is essentially preconceived notions.  In essence I am trying to say 
that a
chronotope can expand or constrict a person's conceptual understanding.

This is not a chronotope but when David Kirshner used the explanation of
N=-1 and an odd number of Ns results in a negative and an even number of
Ns results in an even, I need no further explanation, that rule 
applies to
my conceptual understanding.  Much is the same for dialogues that happen
in time and space, for most adults few words are needed when 
our roles and the duties (wrong word?) expected of us in those 

Yes, Vygotsky does not define development but I believe that is on 
because it is an undefinable concept.  It means different things 
on the time and place.  I like your pumpkin analogy : )  I agree David
that Wittgenstein is probably the closest in providing a glimpse into 
people conceptualize and socialize.

Perhaps this is too rambling and disorienting to make sense but I am
always one to dangle my participle.

what do others think?

David Kellogg <vaughndogblack@yahoo.com>
Sent by: xmca-bounces@weber.ucsd.edu
05/04/2009 06:50 PM
Please respond to "eXtended Mind, Culture, Activity"

         To:     Culture ActivityeXtended Mind <xmca@weber.ucsd.edu>
         Subject:        Re: [xmca] Bahktin question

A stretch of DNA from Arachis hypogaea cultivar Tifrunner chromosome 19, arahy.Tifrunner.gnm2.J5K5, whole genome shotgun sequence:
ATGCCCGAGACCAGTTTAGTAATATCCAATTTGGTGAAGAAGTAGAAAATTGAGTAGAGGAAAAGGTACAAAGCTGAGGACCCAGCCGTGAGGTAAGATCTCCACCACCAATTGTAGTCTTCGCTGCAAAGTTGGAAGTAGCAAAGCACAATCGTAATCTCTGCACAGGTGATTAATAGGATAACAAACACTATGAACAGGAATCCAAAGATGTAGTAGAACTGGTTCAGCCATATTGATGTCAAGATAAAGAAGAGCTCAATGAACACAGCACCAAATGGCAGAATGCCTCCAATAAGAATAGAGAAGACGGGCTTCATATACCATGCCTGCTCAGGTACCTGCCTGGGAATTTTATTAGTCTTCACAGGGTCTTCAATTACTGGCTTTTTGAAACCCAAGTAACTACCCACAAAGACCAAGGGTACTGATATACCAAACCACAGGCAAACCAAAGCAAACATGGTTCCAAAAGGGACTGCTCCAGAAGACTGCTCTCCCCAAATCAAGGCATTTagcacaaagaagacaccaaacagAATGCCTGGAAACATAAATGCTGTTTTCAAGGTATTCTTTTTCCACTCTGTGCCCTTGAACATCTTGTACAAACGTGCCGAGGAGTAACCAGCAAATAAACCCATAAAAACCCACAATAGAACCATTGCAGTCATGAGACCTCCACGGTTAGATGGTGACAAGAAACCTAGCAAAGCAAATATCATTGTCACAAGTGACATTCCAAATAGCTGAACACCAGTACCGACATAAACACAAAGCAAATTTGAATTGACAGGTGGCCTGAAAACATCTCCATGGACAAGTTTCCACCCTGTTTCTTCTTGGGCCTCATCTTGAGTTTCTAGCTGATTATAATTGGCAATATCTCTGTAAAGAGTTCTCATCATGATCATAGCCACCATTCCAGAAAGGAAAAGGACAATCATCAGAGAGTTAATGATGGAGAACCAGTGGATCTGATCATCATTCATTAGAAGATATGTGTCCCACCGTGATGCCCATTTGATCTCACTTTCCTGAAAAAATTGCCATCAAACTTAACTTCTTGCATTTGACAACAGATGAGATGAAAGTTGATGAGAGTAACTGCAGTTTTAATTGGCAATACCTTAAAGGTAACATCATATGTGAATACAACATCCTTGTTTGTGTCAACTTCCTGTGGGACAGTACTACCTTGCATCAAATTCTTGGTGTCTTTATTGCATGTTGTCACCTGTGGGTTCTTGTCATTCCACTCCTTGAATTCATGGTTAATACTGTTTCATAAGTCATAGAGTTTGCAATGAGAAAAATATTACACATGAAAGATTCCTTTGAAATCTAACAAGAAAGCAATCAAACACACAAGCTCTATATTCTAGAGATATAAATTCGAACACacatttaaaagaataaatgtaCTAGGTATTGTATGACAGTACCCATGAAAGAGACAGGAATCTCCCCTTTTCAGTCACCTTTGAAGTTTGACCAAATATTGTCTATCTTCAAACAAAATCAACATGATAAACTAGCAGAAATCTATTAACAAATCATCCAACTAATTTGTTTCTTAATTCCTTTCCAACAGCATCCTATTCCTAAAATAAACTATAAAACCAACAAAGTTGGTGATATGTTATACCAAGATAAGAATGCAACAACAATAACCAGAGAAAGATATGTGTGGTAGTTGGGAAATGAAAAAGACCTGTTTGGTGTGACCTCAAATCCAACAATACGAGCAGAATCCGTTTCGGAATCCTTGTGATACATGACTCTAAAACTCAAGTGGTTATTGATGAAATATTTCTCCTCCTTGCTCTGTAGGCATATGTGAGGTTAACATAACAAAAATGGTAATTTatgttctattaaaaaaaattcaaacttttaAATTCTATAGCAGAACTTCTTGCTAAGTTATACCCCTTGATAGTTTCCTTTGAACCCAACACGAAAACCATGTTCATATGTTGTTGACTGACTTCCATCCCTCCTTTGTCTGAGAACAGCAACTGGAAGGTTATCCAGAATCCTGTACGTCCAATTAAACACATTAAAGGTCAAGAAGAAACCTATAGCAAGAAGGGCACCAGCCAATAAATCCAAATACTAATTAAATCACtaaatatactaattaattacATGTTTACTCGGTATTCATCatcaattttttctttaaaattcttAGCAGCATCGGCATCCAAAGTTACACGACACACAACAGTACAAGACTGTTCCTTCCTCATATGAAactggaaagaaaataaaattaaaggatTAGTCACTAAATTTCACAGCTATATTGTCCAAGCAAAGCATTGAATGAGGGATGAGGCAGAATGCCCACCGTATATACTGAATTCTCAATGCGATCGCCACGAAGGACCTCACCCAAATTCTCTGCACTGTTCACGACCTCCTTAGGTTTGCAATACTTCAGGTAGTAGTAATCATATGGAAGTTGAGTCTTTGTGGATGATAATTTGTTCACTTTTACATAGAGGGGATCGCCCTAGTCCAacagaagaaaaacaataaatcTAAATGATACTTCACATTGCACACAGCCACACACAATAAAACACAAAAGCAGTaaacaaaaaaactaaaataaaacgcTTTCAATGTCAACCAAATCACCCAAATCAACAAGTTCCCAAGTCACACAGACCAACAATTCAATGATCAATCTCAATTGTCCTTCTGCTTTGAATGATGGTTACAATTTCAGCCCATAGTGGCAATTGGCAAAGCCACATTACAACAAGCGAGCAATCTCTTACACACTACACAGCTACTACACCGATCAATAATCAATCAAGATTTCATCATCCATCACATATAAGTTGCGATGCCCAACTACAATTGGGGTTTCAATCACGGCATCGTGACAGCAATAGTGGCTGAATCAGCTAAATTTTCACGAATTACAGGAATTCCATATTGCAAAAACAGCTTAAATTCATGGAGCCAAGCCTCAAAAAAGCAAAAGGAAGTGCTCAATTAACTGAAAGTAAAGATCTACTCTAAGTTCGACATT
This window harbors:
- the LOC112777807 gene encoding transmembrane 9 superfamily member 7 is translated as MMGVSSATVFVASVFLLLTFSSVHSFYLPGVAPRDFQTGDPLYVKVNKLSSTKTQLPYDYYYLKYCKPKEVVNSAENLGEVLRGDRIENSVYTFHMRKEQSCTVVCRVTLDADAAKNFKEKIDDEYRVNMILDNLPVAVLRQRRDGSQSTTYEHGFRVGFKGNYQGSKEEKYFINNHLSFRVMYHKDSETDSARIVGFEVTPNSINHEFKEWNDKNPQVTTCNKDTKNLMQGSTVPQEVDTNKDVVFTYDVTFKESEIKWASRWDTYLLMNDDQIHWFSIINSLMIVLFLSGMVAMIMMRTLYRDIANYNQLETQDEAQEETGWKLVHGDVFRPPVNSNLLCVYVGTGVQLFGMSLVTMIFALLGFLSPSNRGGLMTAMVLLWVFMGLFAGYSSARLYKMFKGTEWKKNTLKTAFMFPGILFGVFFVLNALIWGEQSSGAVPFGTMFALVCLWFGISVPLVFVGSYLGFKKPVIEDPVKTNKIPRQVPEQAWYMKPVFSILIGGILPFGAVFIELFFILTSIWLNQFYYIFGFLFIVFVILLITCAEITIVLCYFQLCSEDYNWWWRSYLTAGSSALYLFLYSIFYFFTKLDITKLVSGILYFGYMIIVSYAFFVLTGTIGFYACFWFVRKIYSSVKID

Yes, powerhouse is the word! I never know what to make of Bakhtin. The
devil and Christ are THIS close--except that Vygotsky, with his 
belief in
conceptual hierarchy, development, and the power of abstraction, is the
son of Man and the angel of God, and Bakhtin, with his Chagall-like 
to turn the whole house on its roof, is really old Nick.

About a year ago, Mike and Andy and I were struggling with Chapter 
Six of
"Mind in Society", and Mike expressed some annoyance with the fact that
Vygotsky doesn't ever really give a definition of "development". The
"definition" of development turns up again in the part of Chapter Six of
"Thinking and Speech" which we are translating into Korean this morning.

Here (6.4 in the 1956/1982 version, although it's part of 6.3 in the
original 1934 version) Vygotsky clearly says that learning is simply the